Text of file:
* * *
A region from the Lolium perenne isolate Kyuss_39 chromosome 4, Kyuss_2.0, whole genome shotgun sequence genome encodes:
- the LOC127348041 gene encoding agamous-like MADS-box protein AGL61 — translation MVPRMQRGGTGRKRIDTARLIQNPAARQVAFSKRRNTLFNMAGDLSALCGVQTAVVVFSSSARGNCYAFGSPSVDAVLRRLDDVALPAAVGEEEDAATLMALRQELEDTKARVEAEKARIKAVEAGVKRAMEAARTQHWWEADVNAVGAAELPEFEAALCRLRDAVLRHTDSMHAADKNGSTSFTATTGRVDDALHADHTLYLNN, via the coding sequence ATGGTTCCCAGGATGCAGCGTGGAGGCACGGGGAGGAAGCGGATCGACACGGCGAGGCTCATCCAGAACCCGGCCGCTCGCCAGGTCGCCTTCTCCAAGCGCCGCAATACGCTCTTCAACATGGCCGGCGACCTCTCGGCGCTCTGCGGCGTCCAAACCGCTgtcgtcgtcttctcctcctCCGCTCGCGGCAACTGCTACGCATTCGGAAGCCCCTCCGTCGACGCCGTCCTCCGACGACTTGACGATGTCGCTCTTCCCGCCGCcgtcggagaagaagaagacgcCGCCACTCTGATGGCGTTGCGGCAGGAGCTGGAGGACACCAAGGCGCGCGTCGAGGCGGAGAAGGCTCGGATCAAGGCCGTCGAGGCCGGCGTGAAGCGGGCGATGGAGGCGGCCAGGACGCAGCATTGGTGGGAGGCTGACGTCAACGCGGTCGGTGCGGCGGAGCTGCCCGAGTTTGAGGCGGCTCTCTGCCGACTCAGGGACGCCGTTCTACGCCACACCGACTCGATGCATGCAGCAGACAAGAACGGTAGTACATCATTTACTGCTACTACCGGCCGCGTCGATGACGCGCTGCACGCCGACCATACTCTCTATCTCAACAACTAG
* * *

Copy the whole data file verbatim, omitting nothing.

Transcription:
A region from the Lolium perenne isolate Kyuss_39 chromosome 4, Kyuss_2.0, whole genome shotgun sequence genome encodes:
- the LOC127348041 gene encoding agamous-like MADS-box protein AGL61 — translation MVPRMQRGGTGRKRIDTARLIQNPAARQVAFSKRRNTLFNMAGDLSALCGVQTAVVVFSSSARGNCYAFGSPSVDAVLRRLDDVALPAAVGEEEDAATLMALRQELEDTKARVEAEKARIKAVEAGVKRAMEAARTQHWWEADVNAVGAAELPEFEAALCRLRDAVLRHTDSMHAADKNGSTSFTATTGRVDDALHADHTLYLNN, via the coding sequence ATGGTTCCCAGGATGCAGCGTGGAGGCACGGGGAGGAAGCGGATCGACACGGCGAGGCTCATCCAGAACCCGGCCGCTCGCCAGGTCGCCTTCTCCAAGCGCCGCAATACGCTCTTCAACATGGCCGGCGACCTCTCGGCGCTCTGCGGCGTCCAAACCGCTgtcgtcgtcttctcctcctCCGCTCGCGGCAACTGCTACGCATTCGGAAGCCCCTCCGTCGACGCCGTCCTCCGACGACTTGACGATGTCGCTCTTCCCGCCGCcgtcggagaagaagaagacgcCGCCACTCTGATGGCGTTGCGGCAGGAGCTGGAGGACACCAAGGCGCGCGTCGAGGCGGAGAAGGCTCGGATCAAGGCCGTCGAGGCCGGCGTGAAGCGGGCGATGGAGGCGGCCAGGACGCAGCATTGGTGGGAGGCTGACGTCAACGCGGTCGGTGCGGCGGAGCTGCCCGAGTTTGAGGCGGCTCTCTGCCGACTCAGGGACGCCGTTCTACGCCACACCGACTCGATGCATGCAGCAGACAAGAACGGTAGTACATCATTTACTGCTACTACCGGCCGCGTCGATGACGCGCTGCACGCCGACCATACTCTCTATCTCAACAACTAG